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Author Topic: Anyone gotten into law school with "mature student" status and NO undergrad?  (Read 7048 times)

marianne

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Hi

I am thinking about going to law school, hence why I am here on this site reading up on the LSATS and what not.  Great to meet you guys.  Thanks for having me!

I'm 24 years old, will be 25 in March.  I have absolutely no post-secondary education whatsover.  I completed high school in 2000, then went on to make records and tour the world, lived in various cities (Toronto, Vancouver, New York, Brussels, Ottawa, and now currently LA), worked in a million jobs in the in-between, from waitressing to being glorified receptionist in financial companies to starting my own massage service, and I'm looking for a change.  For my own purposes, I've been more or less studying entertainment law on my own time, and I have quite a bit of experience, at this point, in reading and negotiating contracts, for my employers and also myself (licensing deals, etc...), and I've found that, strangely enough, I love this.  I'm good at this.  I want to make something like a career out of something like this.  But, I repeat, I have ABSOLUTELY NO POST-SECONDARY education whatsover. 

So.. I would like to go straight to law school.  I've heard that it may be possible (depending on LSAT scores, of course), to do this, to skip the whole undergrad degree thing altogether.  And so my question is, have any of you done this?  Or, anyone doing this?  Heard of this?  Any advice for someone who has never been to university? 

Thanks so much!

Upset T14 Student

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Score a 175+ and im sure the LSAT whores will take a good look.

I am Penny Lane

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In America or Canada?
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PennyLane invented sweet. She has the patent on it. I tried to act sweet one time and she sued me.

. . . . . .

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I hate to say this, but Cooley doesn't require a College Degree. Right??

marianne

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I was thinking, say, U of T (unlikely??) or York, or UCLA in LA (though I'm more thinking of studying in Canada, for what should be obvious economical reasons I think), being that these are both cities I actually live in (I'm now bi-coastal-- Toronto/LA, more or less), and I don't really want to move all that badly.  But maybe I should be thinking of branching out...? 

I suppose the minimum I can do is just do a really great LSAT and make a good case for myself, right?

Thanks a lot for the tips guys... very helpful.

I am Penny Lane

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If you want to go to the US, Cooley may be your only option.
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PennyLane invented sweet. She has the patent on it. I tried to act sweet one time and she sued me.

yoyodawg

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I was thinking, say, U of T (unlikely??) or York, or UCLA in LA (though I'm more thinking of studying in Canada, for what should be obvious economical reasons I think), being that these are both cities I actually live in (I'm now bi-coastal-- Toronto/LA, more or less), and I don't really want to move all that badly.  But maybe I should be thinking of branching out...?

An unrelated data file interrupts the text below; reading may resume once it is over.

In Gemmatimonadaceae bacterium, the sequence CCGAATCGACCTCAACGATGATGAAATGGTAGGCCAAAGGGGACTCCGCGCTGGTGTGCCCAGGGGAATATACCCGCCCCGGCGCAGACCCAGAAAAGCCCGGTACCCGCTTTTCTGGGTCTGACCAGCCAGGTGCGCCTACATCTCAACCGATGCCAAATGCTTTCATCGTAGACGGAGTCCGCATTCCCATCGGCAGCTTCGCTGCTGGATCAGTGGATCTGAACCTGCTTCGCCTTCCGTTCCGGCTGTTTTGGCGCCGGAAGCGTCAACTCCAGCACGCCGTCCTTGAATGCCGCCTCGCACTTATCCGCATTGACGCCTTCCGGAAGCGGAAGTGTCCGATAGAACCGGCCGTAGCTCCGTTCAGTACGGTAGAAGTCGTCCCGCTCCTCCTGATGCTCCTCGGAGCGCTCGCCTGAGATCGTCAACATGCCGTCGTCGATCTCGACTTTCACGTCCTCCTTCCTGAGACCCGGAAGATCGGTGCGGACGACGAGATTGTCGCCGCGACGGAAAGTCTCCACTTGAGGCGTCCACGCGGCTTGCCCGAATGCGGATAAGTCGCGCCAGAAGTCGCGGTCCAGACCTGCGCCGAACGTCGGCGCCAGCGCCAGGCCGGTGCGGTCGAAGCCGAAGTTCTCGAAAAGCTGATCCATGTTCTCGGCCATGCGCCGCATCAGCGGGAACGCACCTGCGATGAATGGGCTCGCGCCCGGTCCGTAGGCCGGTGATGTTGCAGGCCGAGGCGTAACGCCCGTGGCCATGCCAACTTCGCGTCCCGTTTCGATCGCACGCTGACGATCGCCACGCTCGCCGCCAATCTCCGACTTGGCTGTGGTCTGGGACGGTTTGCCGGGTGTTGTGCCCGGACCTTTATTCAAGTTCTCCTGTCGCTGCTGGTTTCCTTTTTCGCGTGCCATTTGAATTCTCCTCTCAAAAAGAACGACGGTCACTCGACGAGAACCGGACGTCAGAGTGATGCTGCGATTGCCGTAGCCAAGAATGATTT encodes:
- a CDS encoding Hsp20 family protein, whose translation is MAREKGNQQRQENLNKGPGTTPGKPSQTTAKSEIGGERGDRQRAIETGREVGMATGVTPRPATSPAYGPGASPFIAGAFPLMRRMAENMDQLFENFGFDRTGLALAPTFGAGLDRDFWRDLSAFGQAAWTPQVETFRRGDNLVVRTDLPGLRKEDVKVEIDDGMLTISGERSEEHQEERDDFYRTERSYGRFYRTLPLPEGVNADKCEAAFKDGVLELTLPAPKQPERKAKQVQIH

I suppose the minimum I can do is just do a really great LSAT and make a good case for myself, right?

Thanks a lot for the tips guys... very helpful.

That or you could just go to college. Oh wait....that would require you to do some actual work. Nevermind, bad idea. 

yoyodawg

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Tulane does not require a bacholors

"Most candidates for admission will hold a baccalaureate degree from an institution that is a member of its regional accrediting association by the time they will enroll in the JD program.  However, some exceptional students may be admitted on the basis of having completed three-quarters of the work toward a four-year baccalaureate degree. (At least 90 percent of this work must be in courses of substantial intellectual content.)  In other words, Tulane Law School is willing to consider for admission exceptional candidates who will have completed only three-quarters of the work required for a bachelor's degree."

http://www.law.tulane.edu/tlsadmissions/index.aspx?id=208&ekmensel=c580fa7b_16_18_208_2



Must be a New Orleans thing because Loyola New Orleans does the same thing. They will allow you to enroll in Law School once you have 3/4rs of your undergrad degree finished. However, you have to finish your undergrad degree at Loyola while you're getting your law degree.

Neither of these situations applies to the OP. He says he has NO college experience. So he couldn't do it. I guess if he was really gung ho about it, he could "read law" at a law office for a few years and then try taking the bar in a state that still allows this option. That being said, if OP really wants to go to law school, he should just do like everyone else, and go to college first.

That or he or she could continue posting ludicrous hypotheticals on internet discussion boards.

I am Penny Lane

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Tulane does not require a bacholors

But she would still need 3 years of undergrad, which she does not have.

BTW... I think mid-20s is way to young to be considered a "mature student." Many schools' average student age is 24.
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PennyLane invented sweet. She has the patent on it. I tried to act sweet one time and she sued me.

TeresaPinfold

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Oxford Law is pretty prestigious, and they don't require an undergrad degree.